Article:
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The cost-effectiveness of interventions in diabetes: A review of published economic evaluations in the UK setting, with an eye on the future

Citation

Tucker, DMD and Palmer, AJ, The cost-effectiveness of interventions in diabetes: A review of published economic evaluations in the UK setting, with an eye on the future, Primary Care Diabetes, 5, (1) pp. 9-17. (2011) [Substantial Review]

DOI: doi:10.1016/j.pcd.2010.10.001

Abstract

Aim: To synthesise key outcomes data from cost-effectiveness studies in diabetes, in the UK setting, and describe a narrative for the evidence-base, in order to understand the direction that future health economics research in this field could be heading. Methods: The peer-reviewed literature was searched at http://www.pubmed.com for health economics analyses in diabetes in theUKsetting published between 1995 and 2008, using the keywords: "costs", "cost-effectiveness", "diabetes", "UK". Studies on screening for diabetes or prevention of diabetes were excluded, along with studies that looked purely at cost of diabetes treatment or monitoring. Results: There were over 350 hits on MEDLINE. A total of 23 articles were identified and reviewed. 18 studies were in type 2, two in type 1 and three studies in both types 1 and type 2 diabetes. All studies evaluated treatment from the perspective of the NHS, with the time horizons varying from 12 months to patient lifetimes. 13 studies estimated quality-adjusted life expectancy (QALE). The majority of studies used health economics modelling techniques to project clinical benefit and cost outcomes beyond the context of clinical trials, with Markov-type models predominating. The United Kingdom Prospective Study of Diabetes was the most frequently cited source of clinical effectiveness and cost data. Most studies were funded by the pharmaceutical industry and evaluated more expensive products, rather than cheaper generic therapies such as human insulin and metformin monotherapy. Conclusion: Treatment-to-target in patients with diabetes in the UK is generally cost-effective and sometimes cost-saving vs. standard care. Ongoing health economics analysis in diabetes is essential as new clinical data are published. Future analysis of clinical and cost outcomes in diabetes could be expected to look beyond the impact of interventions on HbA1c in isolation, as manufacturers seek to differentiate innovative products in the market. Furthermore, it is anticipated that the competitiveness in the market for interventions in diabetes will lead to future cost-effectiveness analysis taking more interest in comparisons of off-patent medication and generic, fixed-dose combination therapies.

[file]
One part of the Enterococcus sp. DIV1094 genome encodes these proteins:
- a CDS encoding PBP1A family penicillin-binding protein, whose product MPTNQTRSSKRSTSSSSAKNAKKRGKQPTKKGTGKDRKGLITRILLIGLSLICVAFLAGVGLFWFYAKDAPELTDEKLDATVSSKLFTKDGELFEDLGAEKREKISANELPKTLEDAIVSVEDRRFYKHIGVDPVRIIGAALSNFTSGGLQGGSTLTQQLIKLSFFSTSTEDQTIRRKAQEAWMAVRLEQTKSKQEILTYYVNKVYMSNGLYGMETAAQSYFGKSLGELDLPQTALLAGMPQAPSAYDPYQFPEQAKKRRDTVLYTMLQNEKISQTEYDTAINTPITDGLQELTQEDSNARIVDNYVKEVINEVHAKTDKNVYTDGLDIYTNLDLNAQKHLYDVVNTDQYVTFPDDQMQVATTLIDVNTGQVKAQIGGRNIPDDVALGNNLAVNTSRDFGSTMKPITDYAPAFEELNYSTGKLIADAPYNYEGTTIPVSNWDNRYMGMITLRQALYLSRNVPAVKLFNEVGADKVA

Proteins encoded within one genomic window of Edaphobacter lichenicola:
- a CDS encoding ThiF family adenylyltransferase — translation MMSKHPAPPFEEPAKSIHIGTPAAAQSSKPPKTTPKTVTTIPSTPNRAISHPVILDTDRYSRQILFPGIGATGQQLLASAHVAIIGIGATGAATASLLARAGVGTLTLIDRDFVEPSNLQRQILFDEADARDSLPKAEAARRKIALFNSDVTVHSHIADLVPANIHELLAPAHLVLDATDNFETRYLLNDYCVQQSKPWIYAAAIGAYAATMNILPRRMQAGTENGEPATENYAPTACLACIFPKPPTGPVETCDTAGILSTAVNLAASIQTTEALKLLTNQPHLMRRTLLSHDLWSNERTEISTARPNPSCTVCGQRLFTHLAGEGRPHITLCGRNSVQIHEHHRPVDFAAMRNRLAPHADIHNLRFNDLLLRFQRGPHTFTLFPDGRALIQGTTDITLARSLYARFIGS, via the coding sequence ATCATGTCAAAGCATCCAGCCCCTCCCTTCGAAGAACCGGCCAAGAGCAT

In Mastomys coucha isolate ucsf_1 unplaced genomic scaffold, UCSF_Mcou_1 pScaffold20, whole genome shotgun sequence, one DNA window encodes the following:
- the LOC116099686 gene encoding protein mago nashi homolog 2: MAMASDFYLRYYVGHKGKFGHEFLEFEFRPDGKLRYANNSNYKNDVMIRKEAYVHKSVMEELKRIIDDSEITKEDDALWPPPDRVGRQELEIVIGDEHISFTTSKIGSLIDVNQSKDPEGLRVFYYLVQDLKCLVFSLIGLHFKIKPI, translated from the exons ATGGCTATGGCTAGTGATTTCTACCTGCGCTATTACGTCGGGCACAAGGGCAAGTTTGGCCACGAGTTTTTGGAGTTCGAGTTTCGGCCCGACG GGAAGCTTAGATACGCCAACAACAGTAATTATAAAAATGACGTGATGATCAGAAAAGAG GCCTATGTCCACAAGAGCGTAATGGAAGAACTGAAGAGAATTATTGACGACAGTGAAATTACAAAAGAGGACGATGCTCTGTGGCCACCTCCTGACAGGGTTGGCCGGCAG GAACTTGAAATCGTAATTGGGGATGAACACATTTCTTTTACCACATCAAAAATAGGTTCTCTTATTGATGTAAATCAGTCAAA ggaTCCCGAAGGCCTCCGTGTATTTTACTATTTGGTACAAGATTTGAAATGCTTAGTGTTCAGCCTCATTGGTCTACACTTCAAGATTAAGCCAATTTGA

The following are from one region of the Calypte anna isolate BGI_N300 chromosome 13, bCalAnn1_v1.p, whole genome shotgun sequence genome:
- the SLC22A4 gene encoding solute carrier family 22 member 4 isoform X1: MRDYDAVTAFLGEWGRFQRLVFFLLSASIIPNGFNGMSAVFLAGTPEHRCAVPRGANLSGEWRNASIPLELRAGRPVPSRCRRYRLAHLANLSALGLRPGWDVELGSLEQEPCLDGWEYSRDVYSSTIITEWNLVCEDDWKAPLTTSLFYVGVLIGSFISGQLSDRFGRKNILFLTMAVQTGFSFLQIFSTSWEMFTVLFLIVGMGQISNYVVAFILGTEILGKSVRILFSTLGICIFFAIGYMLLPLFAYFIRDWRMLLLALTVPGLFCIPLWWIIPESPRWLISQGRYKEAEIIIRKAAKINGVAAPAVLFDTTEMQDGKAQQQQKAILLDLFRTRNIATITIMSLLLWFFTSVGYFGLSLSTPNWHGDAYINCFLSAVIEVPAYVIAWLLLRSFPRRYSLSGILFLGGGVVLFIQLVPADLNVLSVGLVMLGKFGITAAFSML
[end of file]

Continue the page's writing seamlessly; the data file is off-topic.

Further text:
Item Details

Item Type:Substantial Review
Keywords:Diabetes; Review; Costs; Economics; Cost-effectiveness; Modelling; UK
Research Division:Economics
Research Group:Applied Economics
Research Field:Health Economics
Objective Division:Health
Objective Group:Clinical Health (Organs, Diseases and Abnormal Conditions)
Objective Field:Diabetes
Author:Tucker, DMD (Dr Dan Tucker)
Author:Palmer, AJ (Professor Andrew Palmer)
ID Code:77400
Year Published:2011
Deposited By:Menzies Institute for Medical Research
Deposited On:2012-04-05
Last Modified:2012-04-05
Downloads:0

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